How is Champagne made?
Making Champagne is a time-consuming, complex, and highly regulated process. Due to the soil composition and specific vineyard conditions, the wine can only be made in the Champagne region.
The specifications for making Champagne are incredibly strict and follow the traditional method, or méthode champenoise, as follows:
Only three main grape varieties are used in Champagne production: chardonnay, pinot noir and Pinot Meunier. The expert blend of these grape varieties gives Champagne its unique, traditional taste. During the primary fermentation, the grape juice is placed in a tank and fermented dry.
Assemblage is where the intricate art of blending happens. Wines from different grape varieties, vintages and vineyards are combined and bottled. For Champagne producers, this is the critical step in producing a consistent house style each year.
Liqueur de tirage
The liqueur de triage is a mixture of cane sugar and yeast added to the wine in measured quantities. The wine and sugar-yeast mixture is bottled in thick long-necked glass bottles and placed in a cool cellar for secondary fermentation.
Secondary fermentation occurs gradually over 1-3 weeks, producing alcohol and carbon dioxide within the bottle. As the carbon dioxide dissolves in the wine, it creates Champagne’s signature bubbles and sparkling texture.
The bottles are laid sideways to mature and rotated periodically (known as “riddling”) to loosen leftover sediment and move it towards the bottle cap ready for disgorging. French law dictates this process must last between three weeks and 15 months for non-vintage Champagne and at least 36 months for vintage.
The yeast residue that settles in the bottleneck is removed through a process of flash freezing. Once the residue is frozen solid, the bottle cap is opened, and the carbon dioxide pops the frozen residue out of the bottle. The bottle is then topped-up with a small portion of Champagne and sugar known as the Liqueur d’Expedition.
Special Champagnes that have an extended period of ageing prior to disgorgement are labelled R.D. Champagne and are known for their freshness and vitality.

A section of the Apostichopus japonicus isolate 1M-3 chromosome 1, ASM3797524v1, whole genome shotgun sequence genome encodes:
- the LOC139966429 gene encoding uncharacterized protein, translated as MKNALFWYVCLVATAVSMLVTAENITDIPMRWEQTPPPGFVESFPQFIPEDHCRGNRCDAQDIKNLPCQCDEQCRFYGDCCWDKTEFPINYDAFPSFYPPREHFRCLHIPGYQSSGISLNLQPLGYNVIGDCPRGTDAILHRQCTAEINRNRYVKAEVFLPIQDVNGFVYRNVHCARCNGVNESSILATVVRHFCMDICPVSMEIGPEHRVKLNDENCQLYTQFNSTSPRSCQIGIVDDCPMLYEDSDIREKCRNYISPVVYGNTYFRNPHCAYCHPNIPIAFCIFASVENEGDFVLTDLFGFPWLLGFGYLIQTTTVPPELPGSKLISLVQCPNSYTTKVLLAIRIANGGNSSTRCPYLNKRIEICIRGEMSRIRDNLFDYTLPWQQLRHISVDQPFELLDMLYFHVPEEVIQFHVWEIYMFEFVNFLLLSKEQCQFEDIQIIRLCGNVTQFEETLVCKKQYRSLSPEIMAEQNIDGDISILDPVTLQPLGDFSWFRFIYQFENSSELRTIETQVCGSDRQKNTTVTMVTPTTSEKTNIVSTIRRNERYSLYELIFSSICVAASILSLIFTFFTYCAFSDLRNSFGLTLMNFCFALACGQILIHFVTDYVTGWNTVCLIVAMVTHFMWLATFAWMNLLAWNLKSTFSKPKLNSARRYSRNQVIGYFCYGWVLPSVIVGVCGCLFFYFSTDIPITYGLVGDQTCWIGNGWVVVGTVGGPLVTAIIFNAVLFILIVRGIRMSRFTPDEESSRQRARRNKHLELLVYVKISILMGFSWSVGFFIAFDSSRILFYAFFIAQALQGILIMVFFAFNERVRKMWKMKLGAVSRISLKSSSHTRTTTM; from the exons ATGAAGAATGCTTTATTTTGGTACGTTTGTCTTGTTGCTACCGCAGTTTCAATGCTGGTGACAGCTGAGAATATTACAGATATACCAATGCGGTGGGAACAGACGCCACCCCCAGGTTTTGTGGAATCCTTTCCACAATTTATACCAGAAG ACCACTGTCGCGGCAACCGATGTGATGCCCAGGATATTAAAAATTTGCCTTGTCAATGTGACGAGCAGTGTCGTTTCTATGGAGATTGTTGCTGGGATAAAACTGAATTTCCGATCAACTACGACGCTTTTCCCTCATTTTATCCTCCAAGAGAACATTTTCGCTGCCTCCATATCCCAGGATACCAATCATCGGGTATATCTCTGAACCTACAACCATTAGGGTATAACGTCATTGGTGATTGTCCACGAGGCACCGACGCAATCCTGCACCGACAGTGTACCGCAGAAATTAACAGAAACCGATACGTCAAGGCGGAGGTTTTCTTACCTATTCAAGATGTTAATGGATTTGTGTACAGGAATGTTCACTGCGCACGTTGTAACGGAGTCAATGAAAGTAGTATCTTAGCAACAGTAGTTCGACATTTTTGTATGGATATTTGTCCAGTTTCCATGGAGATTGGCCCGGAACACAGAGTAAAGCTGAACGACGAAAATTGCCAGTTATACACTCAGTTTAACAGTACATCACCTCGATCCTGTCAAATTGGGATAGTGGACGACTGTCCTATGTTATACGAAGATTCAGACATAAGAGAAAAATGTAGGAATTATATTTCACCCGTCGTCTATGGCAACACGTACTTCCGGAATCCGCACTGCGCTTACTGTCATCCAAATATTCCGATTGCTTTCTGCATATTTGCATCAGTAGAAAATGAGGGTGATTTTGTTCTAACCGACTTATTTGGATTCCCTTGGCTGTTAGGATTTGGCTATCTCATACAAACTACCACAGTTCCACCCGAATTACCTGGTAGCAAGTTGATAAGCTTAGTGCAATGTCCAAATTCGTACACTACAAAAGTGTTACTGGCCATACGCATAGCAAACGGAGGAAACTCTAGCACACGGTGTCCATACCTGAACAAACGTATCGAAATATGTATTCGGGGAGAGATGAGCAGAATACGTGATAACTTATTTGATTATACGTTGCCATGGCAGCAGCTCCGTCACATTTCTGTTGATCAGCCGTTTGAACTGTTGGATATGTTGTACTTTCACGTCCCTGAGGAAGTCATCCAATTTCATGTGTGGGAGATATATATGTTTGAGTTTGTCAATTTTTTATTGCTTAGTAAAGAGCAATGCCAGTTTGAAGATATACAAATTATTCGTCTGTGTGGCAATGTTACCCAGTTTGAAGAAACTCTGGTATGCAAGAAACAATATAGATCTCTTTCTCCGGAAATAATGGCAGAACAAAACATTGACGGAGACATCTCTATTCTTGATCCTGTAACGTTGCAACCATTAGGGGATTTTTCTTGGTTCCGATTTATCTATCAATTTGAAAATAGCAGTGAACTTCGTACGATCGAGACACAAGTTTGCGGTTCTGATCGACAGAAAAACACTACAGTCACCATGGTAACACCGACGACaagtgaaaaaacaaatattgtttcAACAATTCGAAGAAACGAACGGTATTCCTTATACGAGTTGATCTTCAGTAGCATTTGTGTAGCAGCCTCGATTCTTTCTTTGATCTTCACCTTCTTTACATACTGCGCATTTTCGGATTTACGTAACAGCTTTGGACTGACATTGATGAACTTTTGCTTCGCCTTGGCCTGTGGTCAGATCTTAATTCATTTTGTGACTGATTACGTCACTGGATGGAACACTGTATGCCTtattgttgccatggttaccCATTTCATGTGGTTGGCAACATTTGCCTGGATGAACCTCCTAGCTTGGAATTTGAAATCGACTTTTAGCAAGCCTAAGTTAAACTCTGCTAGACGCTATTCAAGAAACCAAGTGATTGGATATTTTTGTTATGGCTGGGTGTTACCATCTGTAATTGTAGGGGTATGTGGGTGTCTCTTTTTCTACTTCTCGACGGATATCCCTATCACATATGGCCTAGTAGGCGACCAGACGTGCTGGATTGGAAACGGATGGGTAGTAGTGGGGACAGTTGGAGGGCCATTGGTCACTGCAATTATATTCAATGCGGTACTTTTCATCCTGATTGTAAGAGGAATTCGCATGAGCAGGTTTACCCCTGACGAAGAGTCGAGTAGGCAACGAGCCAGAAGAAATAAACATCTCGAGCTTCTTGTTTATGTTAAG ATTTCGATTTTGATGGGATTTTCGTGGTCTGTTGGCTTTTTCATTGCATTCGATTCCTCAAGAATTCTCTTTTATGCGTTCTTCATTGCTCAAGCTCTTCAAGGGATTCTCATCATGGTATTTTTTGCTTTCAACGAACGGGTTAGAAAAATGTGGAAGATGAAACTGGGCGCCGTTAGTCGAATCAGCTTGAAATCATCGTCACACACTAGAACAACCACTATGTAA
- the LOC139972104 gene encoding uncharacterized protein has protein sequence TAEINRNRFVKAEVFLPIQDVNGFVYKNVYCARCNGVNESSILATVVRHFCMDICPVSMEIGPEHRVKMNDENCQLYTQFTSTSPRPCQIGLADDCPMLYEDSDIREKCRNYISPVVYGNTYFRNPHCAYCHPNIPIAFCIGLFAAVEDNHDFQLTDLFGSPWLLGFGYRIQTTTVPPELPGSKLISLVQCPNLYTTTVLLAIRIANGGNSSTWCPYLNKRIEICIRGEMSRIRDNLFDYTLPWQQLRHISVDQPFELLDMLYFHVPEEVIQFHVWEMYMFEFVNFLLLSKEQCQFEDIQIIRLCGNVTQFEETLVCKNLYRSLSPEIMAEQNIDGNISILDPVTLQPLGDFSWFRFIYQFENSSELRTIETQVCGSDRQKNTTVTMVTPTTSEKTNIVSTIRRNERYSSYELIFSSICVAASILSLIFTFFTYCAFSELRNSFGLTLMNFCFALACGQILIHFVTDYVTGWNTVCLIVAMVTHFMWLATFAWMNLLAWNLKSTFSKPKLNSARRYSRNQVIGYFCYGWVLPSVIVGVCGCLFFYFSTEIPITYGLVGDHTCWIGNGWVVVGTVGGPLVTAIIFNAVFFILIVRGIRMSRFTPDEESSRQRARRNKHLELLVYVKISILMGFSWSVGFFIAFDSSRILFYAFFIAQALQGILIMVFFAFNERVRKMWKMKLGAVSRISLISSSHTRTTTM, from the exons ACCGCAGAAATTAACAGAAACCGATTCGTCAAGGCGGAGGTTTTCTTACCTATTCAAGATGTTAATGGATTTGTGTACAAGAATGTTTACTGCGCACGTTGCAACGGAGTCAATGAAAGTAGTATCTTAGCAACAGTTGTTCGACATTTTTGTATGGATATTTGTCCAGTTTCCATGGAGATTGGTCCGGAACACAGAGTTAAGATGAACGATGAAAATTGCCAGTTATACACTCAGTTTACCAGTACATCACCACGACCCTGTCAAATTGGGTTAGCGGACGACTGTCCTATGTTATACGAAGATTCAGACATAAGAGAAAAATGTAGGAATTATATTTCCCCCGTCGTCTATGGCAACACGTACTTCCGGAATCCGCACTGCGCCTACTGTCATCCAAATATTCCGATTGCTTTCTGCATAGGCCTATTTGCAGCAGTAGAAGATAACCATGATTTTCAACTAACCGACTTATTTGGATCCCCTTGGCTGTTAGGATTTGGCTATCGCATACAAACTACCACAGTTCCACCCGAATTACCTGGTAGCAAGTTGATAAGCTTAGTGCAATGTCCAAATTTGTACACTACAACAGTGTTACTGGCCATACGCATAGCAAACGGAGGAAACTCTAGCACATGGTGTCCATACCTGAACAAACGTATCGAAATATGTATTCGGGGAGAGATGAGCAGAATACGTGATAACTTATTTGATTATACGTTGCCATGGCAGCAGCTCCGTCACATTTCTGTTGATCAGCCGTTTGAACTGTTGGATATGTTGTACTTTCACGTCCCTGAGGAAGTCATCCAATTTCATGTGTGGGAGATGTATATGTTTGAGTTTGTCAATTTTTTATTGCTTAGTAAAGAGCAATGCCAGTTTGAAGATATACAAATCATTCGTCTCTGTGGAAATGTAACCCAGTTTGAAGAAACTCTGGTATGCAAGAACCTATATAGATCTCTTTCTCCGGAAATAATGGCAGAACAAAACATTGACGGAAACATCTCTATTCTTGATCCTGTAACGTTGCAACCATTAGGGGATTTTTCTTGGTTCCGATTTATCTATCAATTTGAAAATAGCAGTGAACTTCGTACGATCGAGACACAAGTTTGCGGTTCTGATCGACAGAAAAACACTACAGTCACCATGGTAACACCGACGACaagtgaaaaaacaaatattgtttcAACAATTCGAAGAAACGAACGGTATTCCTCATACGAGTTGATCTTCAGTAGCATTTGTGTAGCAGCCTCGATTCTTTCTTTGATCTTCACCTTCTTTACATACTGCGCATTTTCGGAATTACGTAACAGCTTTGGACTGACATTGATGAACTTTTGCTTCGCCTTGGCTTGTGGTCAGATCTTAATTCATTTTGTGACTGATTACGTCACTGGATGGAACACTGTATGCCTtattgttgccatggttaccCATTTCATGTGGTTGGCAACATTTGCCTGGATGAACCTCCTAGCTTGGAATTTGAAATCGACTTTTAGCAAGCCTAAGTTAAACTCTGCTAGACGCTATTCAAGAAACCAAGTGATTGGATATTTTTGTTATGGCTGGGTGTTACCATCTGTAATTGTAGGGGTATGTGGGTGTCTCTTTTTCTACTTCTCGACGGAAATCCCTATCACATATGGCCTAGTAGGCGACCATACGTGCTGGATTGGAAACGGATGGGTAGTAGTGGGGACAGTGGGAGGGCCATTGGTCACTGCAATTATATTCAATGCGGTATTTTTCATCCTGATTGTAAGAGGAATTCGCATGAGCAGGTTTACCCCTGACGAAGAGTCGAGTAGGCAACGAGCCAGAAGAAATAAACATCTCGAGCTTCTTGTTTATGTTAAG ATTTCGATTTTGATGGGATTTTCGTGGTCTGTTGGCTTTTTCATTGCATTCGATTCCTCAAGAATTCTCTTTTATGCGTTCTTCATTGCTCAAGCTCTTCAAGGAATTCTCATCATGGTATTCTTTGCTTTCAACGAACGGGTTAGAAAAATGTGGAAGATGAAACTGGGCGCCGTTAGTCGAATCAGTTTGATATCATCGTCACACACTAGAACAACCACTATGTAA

Sealing and Corking
The Champagne is corked and sealed for protection with a wire cage and rested for an additional few months before it is finally ready to be sold.
The Champagne bottle
Champagne bottles are typically made of round green glass, much thicker than wine bottles. The thicker glass prevents the bottle from shattering during the second fermentation and keeps the all-important Champagne bubbles intact.
Champagne comes in a variety of bottle sizes, some more functional and others more extravagant statement pieces.
- Champagne Quarter Bottle: This 20cl mini bottle of Champagne holds two glasses and is ideal as a small gift.
- Champagne Half Bottle: A 37.5cl half bottle of Champagne serves four and is perfect for sharing a glass or two.
- Champagne Standard Bottle: Standard bottles contain 75cl and provide six to eight glasses of Champagne.
- Champagne Magnum: Often touted by wine experts to be superior to a standard-sized bottle for maturing wine, a magnum holds 1.5L and serves around 12 people.
- Champagne Jeroboam: A Jeroboam, named after two kings of Israel, is popular for weddings and big events. The 3L bottle, equivalent to four standard bottles, serves approximately 24 people.
- Champagne Methuselah: Methuselahs, named after the biblical ancestor of Noah, hold 6L of Champagne and serve around 48 people.
- Champagne Salmanazar: A Salmanazar, taking its name from Assyrian kings, is an impressive 9L bottle, containing enough Champagne for 72 people.
- Champagne Balthazar: In reference to the Balthazar king of Babylon, this bottle holds 12L of Champagne and serves around 96 people.
- Champagne Nebuchadnezzar: at a breath-taking 15L, the Nebuchadnezzar, named after the King of the Chaldeans, is a true statement piece. Equivalent to 20 standard bottles, it serves 120 people and will need two people to pour!
The Champagne cork
The classic Champagne cork is typically made from the bark of Quercus suber, or cork oak trees, which grow predominantly in the Montado forests of Portugal.
A typical cork that is used to seal Champagne bottles has a diameter of 31mm but is compressed to 18mm to fit the bottleneck. As the cork naturally expands, it creates a tight seal around the bottleneck, keeping constant pressure and preventing gas from escaping. Corks are cylindrical when inserted, but due to compression, develop the iconic mushroom shape over time.